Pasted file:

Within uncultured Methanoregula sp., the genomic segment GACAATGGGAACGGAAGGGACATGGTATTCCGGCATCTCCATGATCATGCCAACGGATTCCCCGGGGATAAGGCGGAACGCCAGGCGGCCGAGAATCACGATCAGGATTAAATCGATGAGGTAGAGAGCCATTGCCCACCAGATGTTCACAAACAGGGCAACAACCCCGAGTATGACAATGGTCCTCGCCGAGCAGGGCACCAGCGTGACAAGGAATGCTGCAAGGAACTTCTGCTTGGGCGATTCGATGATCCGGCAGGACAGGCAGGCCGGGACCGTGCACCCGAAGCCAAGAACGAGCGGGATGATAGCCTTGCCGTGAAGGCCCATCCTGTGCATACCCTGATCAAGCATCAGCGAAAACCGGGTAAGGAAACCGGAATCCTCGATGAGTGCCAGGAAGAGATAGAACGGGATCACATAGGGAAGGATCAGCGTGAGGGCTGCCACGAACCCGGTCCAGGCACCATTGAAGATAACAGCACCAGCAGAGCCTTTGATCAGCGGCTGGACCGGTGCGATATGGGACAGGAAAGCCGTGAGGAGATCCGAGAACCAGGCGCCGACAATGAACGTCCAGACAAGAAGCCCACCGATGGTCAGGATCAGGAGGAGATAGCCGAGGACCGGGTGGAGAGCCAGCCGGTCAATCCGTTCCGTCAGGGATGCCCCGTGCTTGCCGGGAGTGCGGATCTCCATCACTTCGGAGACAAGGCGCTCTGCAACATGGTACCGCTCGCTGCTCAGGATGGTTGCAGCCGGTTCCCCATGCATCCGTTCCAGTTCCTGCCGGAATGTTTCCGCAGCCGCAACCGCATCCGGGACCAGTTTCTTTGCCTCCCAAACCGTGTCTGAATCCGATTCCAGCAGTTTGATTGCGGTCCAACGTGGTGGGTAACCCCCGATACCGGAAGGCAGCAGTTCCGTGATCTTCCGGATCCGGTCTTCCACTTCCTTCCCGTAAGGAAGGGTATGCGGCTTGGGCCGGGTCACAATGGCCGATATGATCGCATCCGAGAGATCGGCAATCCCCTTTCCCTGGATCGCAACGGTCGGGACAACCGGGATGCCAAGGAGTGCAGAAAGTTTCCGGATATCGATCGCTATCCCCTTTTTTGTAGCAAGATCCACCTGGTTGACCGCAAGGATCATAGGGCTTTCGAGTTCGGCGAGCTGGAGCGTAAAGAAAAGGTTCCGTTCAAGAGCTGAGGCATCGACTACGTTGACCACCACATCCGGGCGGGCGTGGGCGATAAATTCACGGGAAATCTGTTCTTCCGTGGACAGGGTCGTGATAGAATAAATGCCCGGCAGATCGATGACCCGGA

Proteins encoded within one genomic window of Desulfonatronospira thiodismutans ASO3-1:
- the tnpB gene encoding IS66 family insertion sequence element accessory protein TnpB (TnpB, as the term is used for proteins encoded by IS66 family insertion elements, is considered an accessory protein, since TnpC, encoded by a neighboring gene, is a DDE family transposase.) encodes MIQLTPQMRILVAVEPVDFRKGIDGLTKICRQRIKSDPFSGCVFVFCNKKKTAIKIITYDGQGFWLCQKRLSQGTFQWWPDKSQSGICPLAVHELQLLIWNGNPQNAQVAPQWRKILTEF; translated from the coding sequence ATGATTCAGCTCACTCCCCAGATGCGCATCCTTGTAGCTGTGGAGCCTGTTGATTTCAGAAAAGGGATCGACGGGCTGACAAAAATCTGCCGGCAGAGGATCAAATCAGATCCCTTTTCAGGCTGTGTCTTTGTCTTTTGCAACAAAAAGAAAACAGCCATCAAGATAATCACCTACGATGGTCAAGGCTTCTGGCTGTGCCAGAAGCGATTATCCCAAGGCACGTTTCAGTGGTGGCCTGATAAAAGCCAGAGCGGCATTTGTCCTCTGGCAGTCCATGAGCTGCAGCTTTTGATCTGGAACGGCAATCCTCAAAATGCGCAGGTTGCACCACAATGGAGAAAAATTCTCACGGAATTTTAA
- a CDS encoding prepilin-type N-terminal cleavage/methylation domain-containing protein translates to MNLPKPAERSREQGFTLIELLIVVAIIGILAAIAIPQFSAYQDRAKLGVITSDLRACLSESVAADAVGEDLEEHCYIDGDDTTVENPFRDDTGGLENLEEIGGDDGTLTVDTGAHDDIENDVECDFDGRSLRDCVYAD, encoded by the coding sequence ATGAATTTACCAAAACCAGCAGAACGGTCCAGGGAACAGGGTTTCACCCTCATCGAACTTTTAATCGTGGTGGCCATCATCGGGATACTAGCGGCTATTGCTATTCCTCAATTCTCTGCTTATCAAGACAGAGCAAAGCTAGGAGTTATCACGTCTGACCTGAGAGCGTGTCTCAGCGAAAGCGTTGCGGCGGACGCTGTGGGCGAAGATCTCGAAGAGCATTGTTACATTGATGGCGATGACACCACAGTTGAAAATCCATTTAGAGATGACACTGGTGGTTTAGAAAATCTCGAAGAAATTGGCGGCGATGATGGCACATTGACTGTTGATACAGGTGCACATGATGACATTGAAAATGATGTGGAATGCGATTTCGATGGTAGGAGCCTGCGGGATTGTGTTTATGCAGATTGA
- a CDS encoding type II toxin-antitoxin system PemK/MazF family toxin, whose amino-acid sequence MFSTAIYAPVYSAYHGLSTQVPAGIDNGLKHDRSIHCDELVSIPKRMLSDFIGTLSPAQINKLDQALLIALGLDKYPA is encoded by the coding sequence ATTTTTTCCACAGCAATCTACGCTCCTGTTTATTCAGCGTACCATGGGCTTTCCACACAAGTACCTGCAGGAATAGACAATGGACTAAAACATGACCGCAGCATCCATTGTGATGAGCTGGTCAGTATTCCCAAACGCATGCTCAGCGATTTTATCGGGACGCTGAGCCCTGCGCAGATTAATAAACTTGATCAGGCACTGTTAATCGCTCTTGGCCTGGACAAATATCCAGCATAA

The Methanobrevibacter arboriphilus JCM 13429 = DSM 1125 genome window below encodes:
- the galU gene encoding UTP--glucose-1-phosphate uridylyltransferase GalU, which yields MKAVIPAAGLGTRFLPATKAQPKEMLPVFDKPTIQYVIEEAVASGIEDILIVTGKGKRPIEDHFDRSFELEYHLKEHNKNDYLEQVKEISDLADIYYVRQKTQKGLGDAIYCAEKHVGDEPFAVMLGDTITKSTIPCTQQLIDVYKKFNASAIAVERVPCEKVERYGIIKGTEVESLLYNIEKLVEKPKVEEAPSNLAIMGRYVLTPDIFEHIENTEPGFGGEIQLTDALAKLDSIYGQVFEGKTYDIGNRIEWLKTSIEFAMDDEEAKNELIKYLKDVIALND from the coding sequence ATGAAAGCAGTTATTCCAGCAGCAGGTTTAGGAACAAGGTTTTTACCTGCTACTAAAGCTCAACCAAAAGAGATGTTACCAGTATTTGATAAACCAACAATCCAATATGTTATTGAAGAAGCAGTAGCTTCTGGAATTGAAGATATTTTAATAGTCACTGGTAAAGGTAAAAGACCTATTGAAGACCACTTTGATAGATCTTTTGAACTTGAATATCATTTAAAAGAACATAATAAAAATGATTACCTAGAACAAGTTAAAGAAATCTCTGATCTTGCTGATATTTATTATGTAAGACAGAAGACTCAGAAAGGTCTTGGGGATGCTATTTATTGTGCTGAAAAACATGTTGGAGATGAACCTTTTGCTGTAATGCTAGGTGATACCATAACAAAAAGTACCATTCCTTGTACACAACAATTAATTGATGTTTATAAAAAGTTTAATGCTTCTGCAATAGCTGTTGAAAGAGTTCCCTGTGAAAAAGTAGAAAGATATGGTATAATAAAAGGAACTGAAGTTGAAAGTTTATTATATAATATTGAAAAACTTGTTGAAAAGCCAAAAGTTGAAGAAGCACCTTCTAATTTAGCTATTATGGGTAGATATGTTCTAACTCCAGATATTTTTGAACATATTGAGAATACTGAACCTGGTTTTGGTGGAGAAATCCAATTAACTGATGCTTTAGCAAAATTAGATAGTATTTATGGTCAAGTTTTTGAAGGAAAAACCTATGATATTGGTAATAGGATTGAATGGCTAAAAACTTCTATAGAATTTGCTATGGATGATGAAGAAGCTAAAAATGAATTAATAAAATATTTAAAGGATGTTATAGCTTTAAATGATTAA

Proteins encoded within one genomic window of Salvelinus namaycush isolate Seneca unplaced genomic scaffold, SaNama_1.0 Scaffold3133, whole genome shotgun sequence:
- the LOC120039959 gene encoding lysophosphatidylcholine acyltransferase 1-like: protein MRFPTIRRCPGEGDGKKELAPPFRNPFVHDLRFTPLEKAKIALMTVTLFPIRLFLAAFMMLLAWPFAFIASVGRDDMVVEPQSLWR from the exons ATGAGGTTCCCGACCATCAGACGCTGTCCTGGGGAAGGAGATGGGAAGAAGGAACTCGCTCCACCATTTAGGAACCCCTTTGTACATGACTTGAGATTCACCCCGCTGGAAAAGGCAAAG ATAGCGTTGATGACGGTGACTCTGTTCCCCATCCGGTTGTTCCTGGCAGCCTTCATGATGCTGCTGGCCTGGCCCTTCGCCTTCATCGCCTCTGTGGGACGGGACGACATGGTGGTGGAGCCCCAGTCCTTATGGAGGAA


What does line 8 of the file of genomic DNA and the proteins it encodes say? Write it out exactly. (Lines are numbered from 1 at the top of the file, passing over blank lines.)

Proteins encoded within one genomic window of Salvelinus namaycush isolate Seneca unplaced genomic scaffold, SaNama_1.0 Scaffold3133, whole genome shotgun sequence: